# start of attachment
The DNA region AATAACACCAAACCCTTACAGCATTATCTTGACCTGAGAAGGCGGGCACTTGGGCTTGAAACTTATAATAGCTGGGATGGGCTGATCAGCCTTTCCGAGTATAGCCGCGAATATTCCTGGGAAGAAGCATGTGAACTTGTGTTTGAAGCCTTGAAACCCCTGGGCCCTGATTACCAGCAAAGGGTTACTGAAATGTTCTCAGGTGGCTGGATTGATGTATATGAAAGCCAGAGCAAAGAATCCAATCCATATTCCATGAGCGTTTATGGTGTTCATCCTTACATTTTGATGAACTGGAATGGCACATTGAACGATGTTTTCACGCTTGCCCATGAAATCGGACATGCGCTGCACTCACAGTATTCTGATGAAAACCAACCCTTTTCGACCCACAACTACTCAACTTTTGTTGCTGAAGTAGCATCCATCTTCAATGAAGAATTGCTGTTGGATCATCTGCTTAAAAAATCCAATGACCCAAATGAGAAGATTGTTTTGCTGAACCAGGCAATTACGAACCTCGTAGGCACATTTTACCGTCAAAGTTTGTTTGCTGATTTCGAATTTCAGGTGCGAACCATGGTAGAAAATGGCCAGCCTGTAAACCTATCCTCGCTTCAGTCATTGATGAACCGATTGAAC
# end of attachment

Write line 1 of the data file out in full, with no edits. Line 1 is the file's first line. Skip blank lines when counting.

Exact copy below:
The DNA region AATAACACCAAACCCTTACAGCATTATCTTGACCTGAGAAGGCGGGCACTTGGGCTTGAAACTTATAATAGCTGGGATGGGCTGATCAGCCTTTCCGAGTATAGCCGCGAATATTCCTGGGAAGAAGCATGTGAACTTGTGTTTGAAGCCTTGAAACCCCTGGGCCCTGATTACCAGCAAAGGGTTACTGAAATGTTCTCAGGTGGCTGGATTGATGTATATGAAAGCCAGAGCAAAGAATCCAATCCATATTCCATGAGCGTTTATGGTGTTCATCCTTACATTTTGATGAACTGGAATGGCACATTGAACGATGTTTTCACGCTTGCCCATGAAATCGGACATGCGCTGCACTCACAGTATTCTGATGAAAACCAACCCTTTTCGACCCACAACTACTCAACTTTTGTTGCTGAAGTAGCATCCATCTTCAATGAAGAATTGCTGTTGGATCATCTGCTTAAAAAATCCAATGACCCAAATGAGAAGATTGTTTTGCTGAACCAGGCAATTACGAACCTCGTAGGCACATTTTACCGTCAAAGTTTGTTTGCTGATTTCGAATTTCAGGTGCGAACCATGGTAGAAAATGGCCAGCCTGTAAACCTATCCTCGCTTCAGTCATTGATGAACCGATTGAAC